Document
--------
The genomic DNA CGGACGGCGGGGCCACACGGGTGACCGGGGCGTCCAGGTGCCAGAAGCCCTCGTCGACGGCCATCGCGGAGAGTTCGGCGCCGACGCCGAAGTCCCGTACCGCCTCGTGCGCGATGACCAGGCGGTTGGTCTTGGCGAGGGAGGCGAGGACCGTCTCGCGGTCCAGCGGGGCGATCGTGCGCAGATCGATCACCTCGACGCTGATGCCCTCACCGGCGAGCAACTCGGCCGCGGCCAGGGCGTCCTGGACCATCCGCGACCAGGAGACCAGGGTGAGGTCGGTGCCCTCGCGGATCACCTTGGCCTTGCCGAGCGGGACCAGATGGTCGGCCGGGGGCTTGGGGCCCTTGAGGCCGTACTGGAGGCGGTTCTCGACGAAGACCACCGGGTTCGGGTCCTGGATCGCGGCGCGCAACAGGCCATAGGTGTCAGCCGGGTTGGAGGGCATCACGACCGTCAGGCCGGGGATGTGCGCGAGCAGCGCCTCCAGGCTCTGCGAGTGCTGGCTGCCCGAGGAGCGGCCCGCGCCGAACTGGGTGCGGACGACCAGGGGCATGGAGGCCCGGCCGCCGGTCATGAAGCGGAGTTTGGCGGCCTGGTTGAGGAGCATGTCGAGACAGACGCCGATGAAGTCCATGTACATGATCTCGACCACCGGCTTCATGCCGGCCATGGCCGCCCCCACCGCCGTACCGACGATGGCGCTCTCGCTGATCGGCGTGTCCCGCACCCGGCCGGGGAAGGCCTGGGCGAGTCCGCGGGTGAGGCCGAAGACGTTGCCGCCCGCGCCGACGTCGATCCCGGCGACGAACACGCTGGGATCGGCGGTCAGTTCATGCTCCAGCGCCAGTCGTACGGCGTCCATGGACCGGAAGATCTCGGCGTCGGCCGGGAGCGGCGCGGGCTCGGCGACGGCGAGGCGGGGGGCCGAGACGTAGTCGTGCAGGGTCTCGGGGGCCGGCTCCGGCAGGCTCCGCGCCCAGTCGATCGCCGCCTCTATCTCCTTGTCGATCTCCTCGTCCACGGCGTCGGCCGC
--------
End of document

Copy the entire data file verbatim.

The genomic DNA CGGACGGCGGGGCCACACGGGTGACCGGGGCGTCCAGGTGCCAGAAGCCCTCGTCGACGGCCATCGCGGAGAGTTCGGCGCCGACGCCGAAGTCCCGTACCGCCTCGTGCGCGATGACCAGGCGGTTGGTCTTGGCGAGGGAGGCGAGGACCGTCTCGCGGTCCAGCGGGGCGATCGTGCGCAGATCGATCACCTCGACGCTGATGCCCTCACCGGCGAGCAACTCGGCCGCGGCCAGGGCGTCCTGGACCATCCGCGACCAGGAGACCAGGGTGAGGTCGGTGCCCTCGCGGATCACCTTGGCCTTGCCGAGCGGGACCAGATGGTCGGCCGGGGGCTTGGGGCCCTTGAGGCCGTACTGGAGGCGGTTCTCGACGAAGACCACCGGGTTCGGGTCCTGGATCGCGGCGCGCAACAGGCCATAGGTGTCAGCCGGGTTGGAGGGCATCACGACCGTCAGGCCGGGGATGTGCGCGAGCAGCGCCTCCAGGCTCTGCGAGTGCTGGCTGCCCGAGGAGCGGCCCGCGCCGAACTGGGTGCGGACGACCAGGGGCATGGAGGCCCGGCCGCCGGTCATGAAGCGGAGTTTGGCGGCCTGGTTGAGGAGCATGTCGAGACAGACGCCGATGAAGTCCATGTACATGATCTCGACCACCGGCTTCATGCCGGCCATGGCCGCCCCCACCGCCGTACCGACGATGGCGCTCTCGCTGATCGGCGTGTCCCGCACCCGGCCGGGGAAGGCCTGGGCGAGTCCGCGGGTGAGGCCGAAGACGTTGCCGCCCGCGCCGACGTCGATCCCGGCGACGAACACGCTGGGATCGGCGGTCAGTTCATGCTCCAGCGCCAGTCGTACGGCGTCCATGGACCGGAAGATCTCGGCGTCGGCCGGGAGCGGCGCGGGCTCGGCGACGGCGAGGCGGGGGGCCGAGACGTAGTCGTGCAGGGTCTCGGGGGCCGGCTCCGGCAGGCTCCGCGCCCAGTCGATCGCCGCCTCTATCTCCTTGTCGATCTCCTCGTCCACGGCGTCGGCCGC